HomeLatest NewsRecord heat is falling on China's hazmat-clad Covid health workers

Record heat is falling on China’s hazmat-clad Covid health workers

A medical worker at a Covid-19 nucleic acid testing cabin takes a swab sample from a resident for a Covid-19 nucleic acid test on Aug. 22, 2022 in Zhengzhou, Henan Province, China. It’s been a summer that has seen record breaking heat across the globe. Health workers in China have been particularly affected, braving relentless heat waves wrapped head-to-toe in protective gear as they continue to test the public for Covid-19, amid a seemingly never-ending series of outbreaks.

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It’s been a summer that has seen record breaking heat across the globe.

Health workers in China have been particularly affected, enduring relentlessly heat wave Wrapped head to toe in protective gear, as they continue to screen the masses covid19, In a seemingly never-ending series of outbreaks.

The force of workers, wearing hazmat suits known locally as “Big White”, is responsible for enforcing that China zero-covid Neeti has labored in temperatures of 100 degrees Fahrenheit or higher for much of this year.

“The conditions inside are airtight,” Joshua Liu, a health worker in Shanghai, told NBC News by telephone last month. “Once in the suit, we can’t eat, drink and go to the toilet.”

Workers were “drenched in sweat” and had “shriveled fingers and palms” when they removed them, said Liu, who helped medical staff collect samples for Covid tests and register information on residents.

“I can feel my skin breathing and sweating,” she said. “Every day when I finally get off work, all I want to do is take a shower and fall asleep.”

The use of “Big White” was brought sharply into the spotlight last month when a video The biting of limbs of nurse Chunhua Jie while lying on an emergency room bed has gone viral on Chinese social media, after officials in Nanchang County in eastern Jiangxi province revealed it.

Wearing a protective suit, Chunhua had been undergoing a Covid test at the People’s Hospital of Nanchang County for several days when he suffered a heat stroke and fainted, the video’s text said. Temperatures outside the facility were over 100 degrees at the time, the video said.

Although he later recovered, the video sparked an online backlash and was later removed by officials.

But by then it had been widely shared and seen by millions WeiboChina’s largest microblogging site and other social media channels, where some have accused the government of incompetence.

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“Big White” has become a regular sight at Covid testing sites as health workers follow protective clothing guidelines issued by China’s National Health Commission in January 2020, shortly after the initial Outbreak of covid in Wuhan city.

In Shanghai, Liu said he and his colleagues regularly wear body coverings. Shanghai’s two-month Covid lockdown Between March and May, when authorities pursued China’s uncompromising “zero Covid” policy, schools, malls, convenience stores and gyms were closed and bus, subway and ferry services in the city were halted.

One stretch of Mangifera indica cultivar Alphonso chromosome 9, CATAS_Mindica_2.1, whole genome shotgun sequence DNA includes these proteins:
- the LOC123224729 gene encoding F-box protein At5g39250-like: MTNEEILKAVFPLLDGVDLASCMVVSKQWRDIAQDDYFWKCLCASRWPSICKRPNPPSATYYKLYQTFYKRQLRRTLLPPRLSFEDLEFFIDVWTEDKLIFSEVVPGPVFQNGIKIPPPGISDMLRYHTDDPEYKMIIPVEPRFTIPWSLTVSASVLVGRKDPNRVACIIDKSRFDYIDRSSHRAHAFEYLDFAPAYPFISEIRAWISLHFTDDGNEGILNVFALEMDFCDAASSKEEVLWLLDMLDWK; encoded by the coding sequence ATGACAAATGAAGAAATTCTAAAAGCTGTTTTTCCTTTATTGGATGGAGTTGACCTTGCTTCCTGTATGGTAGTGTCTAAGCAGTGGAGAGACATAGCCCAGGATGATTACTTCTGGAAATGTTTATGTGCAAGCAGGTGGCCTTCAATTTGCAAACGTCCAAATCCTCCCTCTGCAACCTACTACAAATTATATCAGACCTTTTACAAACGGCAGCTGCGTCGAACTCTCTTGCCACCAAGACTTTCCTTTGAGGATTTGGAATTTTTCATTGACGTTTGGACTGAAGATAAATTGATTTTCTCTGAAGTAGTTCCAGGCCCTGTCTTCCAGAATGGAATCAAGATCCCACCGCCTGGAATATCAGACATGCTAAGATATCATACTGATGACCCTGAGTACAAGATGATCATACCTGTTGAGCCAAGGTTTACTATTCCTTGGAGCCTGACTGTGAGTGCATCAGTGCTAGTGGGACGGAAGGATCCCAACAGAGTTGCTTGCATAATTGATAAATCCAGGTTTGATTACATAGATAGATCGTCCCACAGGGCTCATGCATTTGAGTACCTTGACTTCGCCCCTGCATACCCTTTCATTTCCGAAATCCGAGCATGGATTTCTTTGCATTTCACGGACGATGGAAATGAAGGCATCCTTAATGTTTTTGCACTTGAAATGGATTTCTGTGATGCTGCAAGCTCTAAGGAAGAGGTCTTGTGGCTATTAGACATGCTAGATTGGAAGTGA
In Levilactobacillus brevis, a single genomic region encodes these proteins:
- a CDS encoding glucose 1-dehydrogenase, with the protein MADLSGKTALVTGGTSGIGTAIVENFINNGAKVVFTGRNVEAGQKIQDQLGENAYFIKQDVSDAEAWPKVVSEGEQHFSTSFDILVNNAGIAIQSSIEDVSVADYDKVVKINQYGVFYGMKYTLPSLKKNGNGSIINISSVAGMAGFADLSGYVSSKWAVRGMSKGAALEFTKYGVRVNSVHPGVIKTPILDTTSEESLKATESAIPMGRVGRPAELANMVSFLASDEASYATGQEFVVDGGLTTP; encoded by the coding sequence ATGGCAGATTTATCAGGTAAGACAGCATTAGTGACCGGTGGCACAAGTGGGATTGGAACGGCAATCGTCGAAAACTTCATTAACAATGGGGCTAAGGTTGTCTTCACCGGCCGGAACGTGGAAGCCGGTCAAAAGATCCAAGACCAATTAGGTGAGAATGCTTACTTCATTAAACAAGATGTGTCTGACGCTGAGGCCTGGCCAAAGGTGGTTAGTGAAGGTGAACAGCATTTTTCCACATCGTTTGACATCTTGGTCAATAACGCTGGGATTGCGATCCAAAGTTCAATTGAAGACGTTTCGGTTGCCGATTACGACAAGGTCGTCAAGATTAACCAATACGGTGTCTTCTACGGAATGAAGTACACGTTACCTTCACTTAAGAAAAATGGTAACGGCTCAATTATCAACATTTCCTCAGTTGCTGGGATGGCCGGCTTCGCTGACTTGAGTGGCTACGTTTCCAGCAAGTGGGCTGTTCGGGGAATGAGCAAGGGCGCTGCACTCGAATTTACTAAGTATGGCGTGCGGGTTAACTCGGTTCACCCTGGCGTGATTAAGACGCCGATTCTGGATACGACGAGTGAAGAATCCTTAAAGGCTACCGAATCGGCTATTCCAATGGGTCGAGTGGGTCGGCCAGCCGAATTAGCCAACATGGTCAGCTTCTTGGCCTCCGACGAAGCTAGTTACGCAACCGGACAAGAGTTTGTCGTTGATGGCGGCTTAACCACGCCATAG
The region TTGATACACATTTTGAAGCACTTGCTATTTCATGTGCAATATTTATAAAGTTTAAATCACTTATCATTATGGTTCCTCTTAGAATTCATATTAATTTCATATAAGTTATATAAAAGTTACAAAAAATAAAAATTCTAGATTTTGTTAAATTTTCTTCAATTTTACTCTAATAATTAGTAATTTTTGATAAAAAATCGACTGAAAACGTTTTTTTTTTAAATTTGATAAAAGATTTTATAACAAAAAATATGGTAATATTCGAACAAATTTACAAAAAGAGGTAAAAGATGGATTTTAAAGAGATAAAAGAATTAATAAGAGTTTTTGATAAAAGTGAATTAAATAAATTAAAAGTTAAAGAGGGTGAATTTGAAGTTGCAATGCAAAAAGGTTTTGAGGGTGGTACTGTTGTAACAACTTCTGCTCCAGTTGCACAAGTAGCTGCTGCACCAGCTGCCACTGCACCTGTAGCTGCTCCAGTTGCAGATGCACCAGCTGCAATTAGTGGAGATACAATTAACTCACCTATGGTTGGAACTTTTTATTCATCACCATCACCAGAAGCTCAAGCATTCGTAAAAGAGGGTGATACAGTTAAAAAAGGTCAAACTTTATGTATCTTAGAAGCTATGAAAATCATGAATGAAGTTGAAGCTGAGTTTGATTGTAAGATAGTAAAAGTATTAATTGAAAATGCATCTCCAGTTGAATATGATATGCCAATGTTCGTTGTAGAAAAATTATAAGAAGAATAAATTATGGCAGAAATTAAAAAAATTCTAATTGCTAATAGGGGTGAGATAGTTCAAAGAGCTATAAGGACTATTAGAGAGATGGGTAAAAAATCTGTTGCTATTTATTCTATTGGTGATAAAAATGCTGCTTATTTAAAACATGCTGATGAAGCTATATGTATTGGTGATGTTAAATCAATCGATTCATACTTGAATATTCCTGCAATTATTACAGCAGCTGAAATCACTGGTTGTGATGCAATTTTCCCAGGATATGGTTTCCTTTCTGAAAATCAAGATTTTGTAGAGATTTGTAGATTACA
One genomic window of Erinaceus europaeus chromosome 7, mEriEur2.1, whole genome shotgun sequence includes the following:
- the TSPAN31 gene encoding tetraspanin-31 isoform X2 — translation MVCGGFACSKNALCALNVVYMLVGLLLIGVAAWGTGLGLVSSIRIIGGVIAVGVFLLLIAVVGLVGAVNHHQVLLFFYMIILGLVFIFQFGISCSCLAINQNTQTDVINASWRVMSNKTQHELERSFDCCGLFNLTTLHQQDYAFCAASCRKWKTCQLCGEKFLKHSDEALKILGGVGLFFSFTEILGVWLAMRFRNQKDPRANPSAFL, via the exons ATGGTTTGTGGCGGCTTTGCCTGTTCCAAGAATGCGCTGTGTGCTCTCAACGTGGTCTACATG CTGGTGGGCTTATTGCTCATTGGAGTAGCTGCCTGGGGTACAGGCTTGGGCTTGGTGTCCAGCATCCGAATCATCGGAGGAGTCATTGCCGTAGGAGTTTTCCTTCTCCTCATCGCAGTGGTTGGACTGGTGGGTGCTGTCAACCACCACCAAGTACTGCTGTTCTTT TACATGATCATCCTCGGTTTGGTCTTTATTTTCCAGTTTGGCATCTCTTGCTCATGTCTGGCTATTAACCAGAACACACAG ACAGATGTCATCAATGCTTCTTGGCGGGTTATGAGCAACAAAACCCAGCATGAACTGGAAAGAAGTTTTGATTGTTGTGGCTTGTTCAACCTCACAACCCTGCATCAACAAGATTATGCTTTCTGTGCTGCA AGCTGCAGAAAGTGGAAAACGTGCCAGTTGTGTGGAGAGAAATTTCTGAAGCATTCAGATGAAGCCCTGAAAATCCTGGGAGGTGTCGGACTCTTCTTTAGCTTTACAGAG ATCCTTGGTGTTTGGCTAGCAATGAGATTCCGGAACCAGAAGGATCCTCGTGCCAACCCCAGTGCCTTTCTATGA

Throughout more localized neighborhood lockdowns in the months that followed, when residents were barred from leaving and entering their living compounds without permission, Liu said he and his colleagues helped with mass testing and contact tracing, as well as enforcement. Strict quarantine requirements.

But as the summer months arrive, so do the temperatures China is starting to rise and the mercury is regularly hitting 100 degrees in Shanghai. The commercial center of 25 million has hit 104 degrees seven times so far, surpassing the five-day hitting record set in 2013.

As a result, heatstroke started trending on Chinese social media, as people discussed symptoms including headaches, vomiting and fever, or in more severe cases people could go into convulsions or coma.

For Janice Ho, a postdoctoral fellow at the Chinese University of Hong Kong, it was a “good thing” that people were looking for the term because it helped them “become more aware that heat actually has implications for mortality.”

At the point when the body’s core temperature hits 100 degrees, “your organs will start to fail because it’s too hot to function and your body can stop regulating itself,” added Ho, whose research focuses on heat and public health. “That’s when it becomes fatal. It’s too risky to die from it.”

Several deaths have already been blamed on the extreme heat, including a 56-year-old construction worker in the city of Xi’an. He died in July of multiple organ failure and severe heat stroke after being hospitalized with a body temperature of 109.4 degrees, the state ruled. China Youth Daily Report

Following the release of Chunhua’s video, China’s National Medical Center for Infectious Diseases published an article stating that “wearing protective clothing (commonly known as “big white”) may greatly increase the risk of heat stroke.” Medical personnel were advised to wear lighter and more breathable surgical gowns instead.

But since then and on August 12 the temperature continued to rise the first China’s National Meteorological Center has issued a “high-temperature red alert”. That means four or more provinces recorded temperatures above 100 degrees in a 48-hour period, and more than 10 provinces are expected to hit between 100 and 108 degrees.

It remained in force for 12 days till 23 August.

For Ho, this shows that extreme heat should be taken as seriously as other extreme weather conditions.

“Strong measures have been taken to prevent people from being exposed to typhoons or rainstorms, but we have not treated the heat in the same way,” he said.


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